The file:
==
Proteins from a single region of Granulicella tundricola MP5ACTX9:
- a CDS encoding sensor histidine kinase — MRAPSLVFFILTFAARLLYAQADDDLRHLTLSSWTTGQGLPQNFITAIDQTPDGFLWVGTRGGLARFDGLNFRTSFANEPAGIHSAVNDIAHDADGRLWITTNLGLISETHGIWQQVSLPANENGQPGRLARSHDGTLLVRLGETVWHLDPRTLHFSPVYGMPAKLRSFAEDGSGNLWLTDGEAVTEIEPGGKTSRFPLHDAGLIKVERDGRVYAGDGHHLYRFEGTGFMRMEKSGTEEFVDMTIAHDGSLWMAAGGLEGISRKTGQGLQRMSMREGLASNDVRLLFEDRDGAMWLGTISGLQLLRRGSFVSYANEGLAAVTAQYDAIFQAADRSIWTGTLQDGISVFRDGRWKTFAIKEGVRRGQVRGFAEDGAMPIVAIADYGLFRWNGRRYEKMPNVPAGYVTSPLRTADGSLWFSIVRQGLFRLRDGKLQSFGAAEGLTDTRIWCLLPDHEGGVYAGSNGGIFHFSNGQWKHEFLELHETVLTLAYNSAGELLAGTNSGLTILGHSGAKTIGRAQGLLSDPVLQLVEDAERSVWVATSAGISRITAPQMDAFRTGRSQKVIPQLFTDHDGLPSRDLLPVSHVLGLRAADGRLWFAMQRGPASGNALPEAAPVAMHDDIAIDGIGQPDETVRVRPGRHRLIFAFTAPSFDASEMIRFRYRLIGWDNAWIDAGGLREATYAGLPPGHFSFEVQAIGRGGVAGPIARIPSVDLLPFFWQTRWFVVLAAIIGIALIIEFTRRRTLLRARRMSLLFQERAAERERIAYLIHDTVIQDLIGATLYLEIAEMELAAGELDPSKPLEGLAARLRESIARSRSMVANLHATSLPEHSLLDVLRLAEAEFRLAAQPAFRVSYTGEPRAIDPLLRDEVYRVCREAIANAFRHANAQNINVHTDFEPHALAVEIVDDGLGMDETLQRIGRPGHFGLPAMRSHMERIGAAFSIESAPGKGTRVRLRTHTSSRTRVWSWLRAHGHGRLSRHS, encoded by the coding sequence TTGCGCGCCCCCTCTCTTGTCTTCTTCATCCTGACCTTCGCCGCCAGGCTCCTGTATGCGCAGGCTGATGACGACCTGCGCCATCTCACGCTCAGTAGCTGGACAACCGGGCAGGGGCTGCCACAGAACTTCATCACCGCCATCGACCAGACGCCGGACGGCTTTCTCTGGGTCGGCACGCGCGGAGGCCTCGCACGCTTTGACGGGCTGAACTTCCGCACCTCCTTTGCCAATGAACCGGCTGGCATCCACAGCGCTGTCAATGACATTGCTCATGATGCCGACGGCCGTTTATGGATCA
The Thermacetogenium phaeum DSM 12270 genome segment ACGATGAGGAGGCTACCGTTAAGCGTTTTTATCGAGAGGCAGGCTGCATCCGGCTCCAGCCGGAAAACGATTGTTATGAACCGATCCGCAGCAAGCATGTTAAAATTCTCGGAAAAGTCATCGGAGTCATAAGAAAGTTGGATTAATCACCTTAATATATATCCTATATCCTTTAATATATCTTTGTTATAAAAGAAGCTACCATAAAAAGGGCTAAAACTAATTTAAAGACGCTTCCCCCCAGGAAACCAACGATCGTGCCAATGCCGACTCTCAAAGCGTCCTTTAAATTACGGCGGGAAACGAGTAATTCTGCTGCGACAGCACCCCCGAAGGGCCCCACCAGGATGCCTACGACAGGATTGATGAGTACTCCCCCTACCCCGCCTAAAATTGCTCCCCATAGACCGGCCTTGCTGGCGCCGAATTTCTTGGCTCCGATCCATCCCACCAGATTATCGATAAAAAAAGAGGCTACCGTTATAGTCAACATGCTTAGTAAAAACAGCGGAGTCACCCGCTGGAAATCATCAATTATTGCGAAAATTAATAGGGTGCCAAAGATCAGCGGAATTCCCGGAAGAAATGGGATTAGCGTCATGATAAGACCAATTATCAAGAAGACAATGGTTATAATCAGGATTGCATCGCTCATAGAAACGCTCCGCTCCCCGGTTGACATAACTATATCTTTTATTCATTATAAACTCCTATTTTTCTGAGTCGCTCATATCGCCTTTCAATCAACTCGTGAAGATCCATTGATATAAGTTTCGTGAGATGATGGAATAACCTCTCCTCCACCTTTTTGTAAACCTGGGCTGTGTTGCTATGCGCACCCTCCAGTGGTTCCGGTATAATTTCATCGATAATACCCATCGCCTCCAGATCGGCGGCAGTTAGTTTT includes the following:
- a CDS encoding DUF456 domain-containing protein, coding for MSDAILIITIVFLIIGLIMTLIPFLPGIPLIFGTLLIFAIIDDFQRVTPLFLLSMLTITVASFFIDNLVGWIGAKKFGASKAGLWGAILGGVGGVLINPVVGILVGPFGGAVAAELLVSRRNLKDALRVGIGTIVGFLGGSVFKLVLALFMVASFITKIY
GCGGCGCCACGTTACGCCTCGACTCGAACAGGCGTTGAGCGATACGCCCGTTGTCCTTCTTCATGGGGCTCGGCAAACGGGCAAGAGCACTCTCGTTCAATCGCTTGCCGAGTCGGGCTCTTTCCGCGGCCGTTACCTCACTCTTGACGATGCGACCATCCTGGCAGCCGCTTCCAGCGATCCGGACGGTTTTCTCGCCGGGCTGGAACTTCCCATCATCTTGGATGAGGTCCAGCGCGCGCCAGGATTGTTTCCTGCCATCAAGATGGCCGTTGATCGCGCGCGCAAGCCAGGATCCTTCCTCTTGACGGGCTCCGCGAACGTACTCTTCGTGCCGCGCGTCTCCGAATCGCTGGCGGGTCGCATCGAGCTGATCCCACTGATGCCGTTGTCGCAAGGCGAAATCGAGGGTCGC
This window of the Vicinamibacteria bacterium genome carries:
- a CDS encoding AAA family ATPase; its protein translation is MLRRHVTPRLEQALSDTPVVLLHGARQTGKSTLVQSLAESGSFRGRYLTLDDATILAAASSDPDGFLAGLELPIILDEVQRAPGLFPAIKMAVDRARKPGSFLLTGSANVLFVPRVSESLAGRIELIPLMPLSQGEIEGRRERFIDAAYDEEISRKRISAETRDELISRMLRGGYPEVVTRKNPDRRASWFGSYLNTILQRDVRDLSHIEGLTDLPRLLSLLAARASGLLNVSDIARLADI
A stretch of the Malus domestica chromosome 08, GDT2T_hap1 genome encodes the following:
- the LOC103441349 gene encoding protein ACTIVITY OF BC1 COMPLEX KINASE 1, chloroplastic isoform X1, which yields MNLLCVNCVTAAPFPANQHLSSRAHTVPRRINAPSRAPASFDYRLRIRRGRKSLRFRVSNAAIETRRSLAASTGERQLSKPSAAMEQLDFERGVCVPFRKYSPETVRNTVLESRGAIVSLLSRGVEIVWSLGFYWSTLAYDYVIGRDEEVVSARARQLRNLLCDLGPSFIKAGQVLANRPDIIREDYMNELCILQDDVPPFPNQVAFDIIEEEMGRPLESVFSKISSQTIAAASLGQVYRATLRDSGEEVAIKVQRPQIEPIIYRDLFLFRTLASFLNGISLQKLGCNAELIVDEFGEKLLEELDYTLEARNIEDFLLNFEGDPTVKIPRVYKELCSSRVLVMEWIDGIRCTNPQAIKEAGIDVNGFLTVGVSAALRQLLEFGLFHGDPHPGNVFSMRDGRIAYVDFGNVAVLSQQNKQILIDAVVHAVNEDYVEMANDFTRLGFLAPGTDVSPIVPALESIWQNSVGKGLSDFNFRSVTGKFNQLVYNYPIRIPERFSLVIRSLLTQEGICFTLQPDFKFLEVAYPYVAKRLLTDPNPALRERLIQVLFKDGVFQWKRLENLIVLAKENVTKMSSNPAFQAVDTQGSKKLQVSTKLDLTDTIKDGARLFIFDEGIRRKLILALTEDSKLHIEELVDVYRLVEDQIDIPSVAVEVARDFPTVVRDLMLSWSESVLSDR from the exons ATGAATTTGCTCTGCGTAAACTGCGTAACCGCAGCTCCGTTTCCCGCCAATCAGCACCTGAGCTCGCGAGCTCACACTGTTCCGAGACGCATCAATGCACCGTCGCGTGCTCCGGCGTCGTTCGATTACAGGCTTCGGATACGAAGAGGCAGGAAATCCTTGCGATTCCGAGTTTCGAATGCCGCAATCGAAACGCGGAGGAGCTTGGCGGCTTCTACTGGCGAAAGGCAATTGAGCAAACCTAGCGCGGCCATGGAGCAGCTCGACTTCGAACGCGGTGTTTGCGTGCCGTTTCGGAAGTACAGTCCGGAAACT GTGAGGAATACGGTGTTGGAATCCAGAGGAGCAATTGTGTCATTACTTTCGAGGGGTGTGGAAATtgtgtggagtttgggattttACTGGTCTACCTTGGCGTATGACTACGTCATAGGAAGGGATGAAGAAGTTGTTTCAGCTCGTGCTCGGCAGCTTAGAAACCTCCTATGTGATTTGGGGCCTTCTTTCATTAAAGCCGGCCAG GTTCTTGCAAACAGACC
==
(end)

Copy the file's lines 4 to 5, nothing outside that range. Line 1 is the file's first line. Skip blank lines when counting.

- a CDS encoding DUF456 domain-containing protein, coding for MSDAILIITIVFLIIGLIMTLIPFLPGIPLIFGTLLIFAIIDDFQRVTPLFLLSMLTITVASFFIDNLVGWIGAKKFGASKAGLWGAILGGVGGVLINPVVGILVGPFGGAVAAELLVSRRNLKDALRVGIGTIVGFLGGSVFKLVLALFMVASFITKIY
GCGGCGCCACGTTACGCCTCGACTCGAACAGGCGTTGAGCGATACGCCCGTTGTCCTTCTTCATGGGGCTCGGCAAACGGGCAAGAGCACTCTCGTTCAATCGCTTGCCGAGTCGGGCTCTTTCCGCGGCCGTTACCTCACTCTTGACGATGCGACCATCCTGGCAGCCGCTTCCAGCGATCCGGACGGTTTTCTCGCCGGGCTGGAACTTCCCATCATCTTGGATGAGGTCCAGCGCGCGCCAGGATTGTTTCCTGCCATCAAGATGGCCGTTGATCGCGCGCGCAAGCCAGGATCCTTCCTCTTGACGGGCTCCGCGAACGTACTCTTCGTGCCGCGCGTCTCCGAATCGCTGGCGGGTCGCATCGAGCTGATCCCACTGATGCCGTTGTCGCAAGGCGAAATCGAGGGTCGC